Pursuant to the recently-enacted Leahy-Smith America Invents Act (" AIA" ), Pub. L. No. 112-29, § 18, 125 Stat. 284, 329, 31 (2011), SAP filed a separate petition with the PTAB, arguing essentially that Versata's '350 patent constituted a " covered business method" and was therefore not patentable subject matter. Upon consideration of written arguments by both Versata and SAP, the PTAB issued a lengthy opinion instituting a post-grant review of Versata's '350 patent. The PTAB's post-grant review proceedings have included discovery, expert witnesses, and oral hearings. Versata filed the instant action prior to the PTAB's issuance of its final decision to ask this Court to conduct an interlocutory review of the PTAB's decision to institute post-grant review proceedings.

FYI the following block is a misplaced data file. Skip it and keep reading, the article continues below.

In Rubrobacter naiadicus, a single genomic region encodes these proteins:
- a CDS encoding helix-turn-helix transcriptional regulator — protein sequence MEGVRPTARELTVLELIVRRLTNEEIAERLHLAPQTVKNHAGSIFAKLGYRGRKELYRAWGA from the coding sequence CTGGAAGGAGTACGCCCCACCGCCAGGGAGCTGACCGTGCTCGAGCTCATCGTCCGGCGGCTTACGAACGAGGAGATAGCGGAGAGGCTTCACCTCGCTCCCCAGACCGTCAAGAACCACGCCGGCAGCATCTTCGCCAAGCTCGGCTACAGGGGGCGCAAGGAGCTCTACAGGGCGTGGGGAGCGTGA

The Underlying Patent Dispute
Versata initiated a lawsuit against SAP in 2007 in the United States District Court for the Eastern District of Texas alleging, inter alia , SAP's infringement of Versata's '350 patent. (Compl. ¶ 13, Doc. 1.) A jury found for Versata and against SAP by finding that (1) SAP had not proven Versata's claims of the '350 patent were invalid and (2) that SAP infringed on Versata's
patent. ( Id. ¶ 15.) SAP issued a software patch in order to eliminate future infringement, but after Versata again sued SAP for continued infringement, a second jury found that SAP continued to infringe and awarded Versata a judgment of $345 million. ( Id. ¶ 16.) The district court upheld SAP's liability on September 9, 2011 and awarded interest and a permanent injunction against SAP's future infringement. ( Id. ¶ 17.) On May 1, 2013, the Federal Circuit affirmed the district court's judgment on liability and damages but remanded as to the scope of the injunction. Versata Software, Inc. v. SAP Am., Inc. , 717 F.3d 1255 (Fed. Cir. 2013). On May 31, 2013, SAP filed a motion for rehearing and rehearing en banc. (Pl.'s Opp'n Mot. Dismiss at 2, Doc. 33.)